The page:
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Introduction to New York City Photo League 
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The New York City Photo League[1] was founded in 1936 by Sol Libsohn and Sid Grossman and operated until 1951 when it was affectively forced out of operation during the anti-communist witch-hunts of Senator Joseph McCarthy. During the Cold War in the late 1940s any organisations with left-wing sympathies which documented union issues were deemed to be politically suspect and Sid Grossman was documenting such activities.[2]
In its heyday the membership and those who exhibited included such luminaries as:
Jack Delano[3]
Arnold Eagle[4]
Morris Engel
Sid Grossman
Clemens Kalischer
Consuelo Kanaga
Dorothea Lange
Jerome Liebling
Sol Libsohn
Lisette Model
Ruth Orkin
Walter Rosenblum
Arthur Rothstein
Aaron Siskind
W. Eugene Smith
Lou Stoumen
John Vachon
Dan Weiner
Bill Witt
Marion Post Wolcott
Max Yavno
Some of the meetings were photographed by Harold Feinstein.
New York City Photo League was a place where education and mentorship was available, a darkroom, photographic exhibitions were mounted and guest speakers such as Paul Strand, Henri Cartier-Bresson, Roy Stryker who was notable for his FSA - Farm Security Administration, and Berenice Abbott who had helped preserve the legacy of Eugène Atget and documented New York in her Changing New York series. With hindsight the influence of the League was far wider than its membership as it included photo-historians Beaumont and Nancy Newhall - it was the popular work by Beaumont Newhall, The History of Photography from 1839 to the Present Day[5] (1949) that would influence all one-volume histories of photography that followed.
The New York City Photo League was pivotal in establishing a community of those interested in photography - it supported social activism, individuals preserved photographic heritage such as Walter Rosenblum with the work of Lewis Hine, it mounted exhibitions including one on Weegee, it educated and provided community at at time when photography was rarely accepted within museums and there were no photographic galleries.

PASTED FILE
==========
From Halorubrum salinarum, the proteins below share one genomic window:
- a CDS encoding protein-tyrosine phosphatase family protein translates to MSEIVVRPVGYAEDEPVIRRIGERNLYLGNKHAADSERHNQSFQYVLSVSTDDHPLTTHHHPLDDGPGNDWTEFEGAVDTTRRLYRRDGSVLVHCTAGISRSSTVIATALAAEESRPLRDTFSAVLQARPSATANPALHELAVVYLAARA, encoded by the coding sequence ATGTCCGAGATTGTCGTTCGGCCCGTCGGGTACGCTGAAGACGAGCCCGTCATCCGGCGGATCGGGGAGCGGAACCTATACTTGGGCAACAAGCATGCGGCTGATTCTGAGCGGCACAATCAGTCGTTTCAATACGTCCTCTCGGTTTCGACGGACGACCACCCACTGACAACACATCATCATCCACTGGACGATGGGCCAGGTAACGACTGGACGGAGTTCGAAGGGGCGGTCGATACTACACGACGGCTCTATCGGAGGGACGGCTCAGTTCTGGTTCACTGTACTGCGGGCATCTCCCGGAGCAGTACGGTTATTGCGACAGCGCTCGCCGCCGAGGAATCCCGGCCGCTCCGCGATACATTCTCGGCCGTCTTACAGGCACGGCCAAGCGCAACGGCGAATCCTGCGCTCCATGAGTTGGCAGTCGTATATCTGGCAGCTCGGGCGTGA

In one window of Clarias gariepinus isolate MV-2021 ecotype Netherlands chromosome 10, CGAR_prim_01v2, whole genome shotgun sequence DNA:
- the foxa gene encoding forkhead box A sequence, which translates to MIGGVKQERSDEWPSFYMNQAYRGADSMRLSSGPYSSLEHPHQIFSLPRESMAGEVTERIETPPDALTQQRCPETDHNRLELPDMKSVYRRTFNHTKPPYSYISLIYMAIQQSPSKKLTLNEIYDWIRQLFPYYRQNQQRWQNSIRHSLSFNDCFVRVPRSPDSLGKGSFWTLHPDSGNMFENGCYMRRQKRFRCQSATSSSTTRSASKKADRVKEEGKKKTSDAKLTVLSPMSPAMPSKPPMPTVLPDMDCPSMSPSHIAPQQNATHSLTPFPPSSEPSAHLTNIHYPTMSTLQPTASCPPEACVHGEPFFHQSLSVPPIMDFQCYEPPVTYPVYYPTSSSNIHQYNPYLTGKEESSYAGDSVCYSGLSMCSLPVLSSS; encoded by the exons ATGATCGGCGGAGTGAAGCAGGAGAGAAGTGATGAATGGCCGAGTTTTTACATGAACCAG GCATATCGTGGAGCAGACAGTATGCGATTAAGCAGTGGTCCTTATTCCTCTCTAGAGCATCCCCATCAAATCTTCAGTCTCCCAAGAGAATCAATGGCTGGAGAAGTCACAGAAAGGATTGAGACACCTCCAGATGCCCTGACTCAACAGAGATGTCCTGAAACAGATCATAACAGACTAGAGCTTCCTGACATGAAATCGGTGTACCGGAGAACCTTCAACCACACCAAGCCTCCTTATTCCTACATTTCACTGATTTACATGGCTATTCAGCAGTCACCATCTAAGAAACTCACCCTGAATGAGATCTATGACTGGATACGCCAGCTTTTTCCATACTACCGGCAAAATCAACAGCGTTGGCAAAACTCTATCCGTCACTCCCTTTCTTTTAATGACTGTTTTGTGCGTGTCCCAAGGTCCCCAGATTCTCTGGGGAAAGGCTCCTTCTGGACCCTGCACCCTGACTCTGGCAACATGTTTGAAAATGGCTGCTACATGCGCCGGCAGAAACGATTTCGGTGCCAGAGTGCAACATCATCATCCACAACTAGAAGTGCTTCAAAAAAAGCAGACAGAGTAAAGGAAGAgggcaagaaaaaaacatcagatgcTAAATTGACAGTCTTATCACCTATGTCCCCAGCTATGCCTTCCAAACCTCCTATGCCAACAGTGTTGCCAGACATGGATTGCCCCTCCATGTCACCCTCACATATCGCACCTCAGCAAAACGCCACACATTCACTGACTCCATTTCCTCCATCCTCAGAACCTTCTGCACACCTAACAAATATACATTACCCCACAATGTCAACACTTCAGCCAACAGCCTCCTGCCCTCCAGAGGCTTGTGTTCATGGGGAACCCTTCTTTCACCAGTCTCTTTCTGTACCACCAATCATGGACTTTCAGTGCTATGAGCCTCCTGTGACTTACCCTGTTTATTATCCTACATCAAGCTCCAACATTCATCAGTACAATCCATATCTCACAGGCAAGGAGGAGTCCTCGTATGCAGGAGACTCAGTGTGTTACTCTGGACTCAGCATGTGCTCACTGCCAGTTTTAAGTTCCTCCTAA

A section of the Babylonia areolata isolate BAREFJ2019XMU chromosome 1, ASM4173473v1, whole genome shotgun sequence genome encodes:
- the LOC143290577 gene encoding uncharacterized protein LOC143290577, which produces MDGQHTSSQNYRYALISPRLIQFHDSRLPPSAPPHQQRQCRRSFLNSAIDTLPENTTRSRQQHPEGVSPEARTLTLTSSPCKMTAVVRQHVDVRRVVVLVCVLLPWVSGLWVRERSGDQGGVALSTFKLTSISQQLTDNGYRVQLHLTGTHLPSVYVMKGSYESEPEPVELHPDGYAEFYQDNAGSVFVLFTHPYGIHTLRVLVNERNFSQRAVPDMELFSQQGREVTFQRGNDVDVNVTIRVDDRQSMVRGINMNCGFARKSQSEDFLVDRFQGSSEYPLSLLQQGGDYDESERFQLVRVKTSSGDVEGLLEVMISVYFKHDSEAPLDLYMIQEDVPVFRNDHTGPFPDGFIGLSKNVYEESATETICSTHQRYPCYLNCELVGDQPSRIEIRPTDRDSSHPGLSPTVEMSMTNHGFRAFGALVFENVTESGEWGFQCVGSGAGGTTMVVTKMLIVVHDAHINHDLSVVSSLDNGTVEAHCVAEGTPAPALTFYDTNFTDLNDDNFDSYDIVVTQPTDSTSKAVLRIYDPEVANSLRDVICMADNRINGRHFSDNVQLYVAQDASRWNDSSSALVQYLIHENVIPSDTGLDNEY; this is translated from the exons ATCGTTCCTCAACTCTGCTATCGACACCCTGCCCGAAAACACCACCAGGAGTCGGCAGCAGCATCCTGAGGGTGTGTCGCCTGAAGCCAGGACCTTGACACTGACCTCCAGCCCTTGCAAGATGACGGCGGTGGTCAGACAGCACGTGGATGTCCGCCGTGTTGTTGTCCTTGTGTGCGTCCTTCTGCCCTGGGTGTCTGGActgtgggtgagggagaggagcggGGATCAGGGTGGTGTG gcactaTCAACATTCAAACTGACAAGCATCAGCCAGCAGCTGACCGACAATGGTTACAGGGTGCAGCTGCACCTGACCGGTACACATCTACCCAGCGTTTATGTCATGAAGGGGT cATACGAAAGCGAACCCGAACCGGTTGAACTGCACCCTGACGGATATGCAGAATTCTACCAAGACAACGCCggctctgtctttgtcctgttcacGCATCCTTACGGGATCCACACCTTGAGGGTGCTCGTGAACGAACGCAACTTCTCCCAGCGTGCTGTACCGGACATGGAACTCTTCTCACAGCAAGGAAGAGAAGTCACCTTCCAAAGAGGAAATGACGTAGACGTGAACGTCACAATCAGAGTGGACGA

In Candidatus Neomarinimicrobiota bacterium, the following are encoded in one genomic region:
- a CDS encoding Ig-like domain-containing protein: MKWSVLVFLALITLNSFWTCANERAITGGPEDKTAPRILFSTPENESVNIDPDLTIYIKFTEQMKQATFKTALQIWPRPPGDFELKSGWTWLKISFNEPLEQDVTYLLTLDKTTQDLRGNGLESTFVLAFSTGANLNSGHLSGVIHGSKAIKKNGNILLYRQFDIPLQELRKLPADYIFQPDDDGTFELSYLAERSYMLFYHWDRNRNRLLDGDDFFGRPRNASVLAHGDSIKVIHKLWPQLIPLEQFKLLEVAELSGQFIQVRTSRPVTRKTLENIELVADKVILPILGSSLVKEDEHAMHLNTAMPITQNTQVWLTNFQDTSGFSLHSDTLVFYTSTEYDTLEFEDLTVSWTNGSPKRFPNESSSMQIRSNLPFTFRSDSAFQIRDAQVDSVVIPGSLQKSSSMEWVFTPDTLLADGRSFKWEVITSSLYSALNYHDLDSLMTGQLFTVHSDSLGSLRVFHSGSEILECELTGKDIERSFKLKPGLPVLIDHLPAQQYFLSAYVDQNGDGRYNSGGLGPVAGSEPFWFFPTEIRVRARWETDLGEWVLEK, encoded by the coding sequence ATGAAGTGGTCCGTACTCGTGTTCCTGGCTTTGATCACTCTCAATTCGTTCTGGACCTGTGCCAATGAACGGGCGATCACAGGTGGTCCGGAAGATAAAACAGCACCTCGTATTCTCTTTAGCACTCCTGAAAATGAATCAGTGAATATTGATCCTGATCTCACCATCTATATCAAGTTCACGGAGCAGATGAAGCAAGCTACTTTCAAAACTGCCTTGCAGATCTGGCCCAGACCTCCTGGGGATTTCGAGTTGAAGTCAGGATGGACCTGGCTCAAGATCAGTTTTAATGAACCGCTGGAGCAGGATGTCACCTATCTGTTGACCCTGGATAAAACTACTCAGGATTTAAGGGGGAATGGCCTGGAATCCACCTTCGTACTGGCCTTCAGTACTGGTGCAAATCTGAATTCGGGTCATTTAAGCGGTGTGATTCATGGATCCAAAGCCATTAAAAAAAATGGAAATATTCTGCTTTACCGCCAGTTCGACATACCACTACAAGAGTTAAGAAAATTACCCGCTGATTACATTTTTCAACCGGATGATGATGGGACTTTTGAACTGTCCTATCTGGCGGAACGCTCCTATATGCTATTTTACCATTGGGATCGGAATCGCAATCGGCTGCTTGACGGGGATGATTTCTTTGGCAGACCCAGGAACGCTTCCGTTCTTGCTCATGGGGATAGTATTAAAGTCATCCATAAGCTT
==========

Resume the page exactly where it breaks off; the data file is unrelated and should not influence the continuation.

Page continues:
When a selection of works taken by the photographers is shown together it is a mural of the under class of society. The photographers had lived through the Great Depression in the United States and some, such as W. Eugene Smith, had active service during the Second World War, they had witnessed hardship and the oppression of minorities first-hand and their photographs portrayed the injustice.  
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PhVJack Delano 
PhVArnold Eagle 
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PhVMorris Engel 
PhVSid Grossman 
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PhVClemens Kalischer 
PhVConsuelo Kanaga 
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PhVDorothea Lange 
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PhVLisette Model 
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PhVRuth Orkin 
PhVWalter Rosenblum 
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PhVArthur Rothstein 
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PhVAaron Siskind 
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PhVW. Eugene Smith 
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PhVLou Stoumen 
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PhVJohn Vachon 
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PhVDan Weiner 
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PhVBill Witt 
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PhVMarion Post Wolcott 
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PhVMax Yavno 

  1. Λ Anne Tucker, Claire Cass & Stephen Daiter, 2001, This Was the Photo League, (Chicago: Stephen Daiter Gallery); Mason Klein & Catherine Evans, 2011, The Radical Camera: New York's Photo League, 1936-1951, (Yale University Press)
    There is also a 2012 feature-length documentary film "Ordinary Miracles: The Photo League's New York", produced and directed by Nina Rosenblum (Daedelus Productions)
    (Accessed: 3 August 2013) 
  2. Λ Constance B. Schiltz, "The Photo League" IN: Robin Lenman, 2005, Oxford Companion to the Photograph, (Oxford University Press), pp. 176-177 
  3. Λ Jack Delano, 1997, Photographic Memories, (Washington and London: Smithsonian Institution Press) ; Esmeralda Santiago (introducton), 2010, Fields of Vision: The Photographs of Jack Delano: The Library of Congress, (Giles in association with the Library of Congress) 
  4. Λ Arnold Eagle, 1992, At Home Only with God: Believing Jews and Their Children on the Lower East Side in the 1930s, (Aperture) 
  5. Λ Beaumont Newhall, 1949, The History of Photography from 1839 to the Present Day, (New York: The Museum of Modern Art) 
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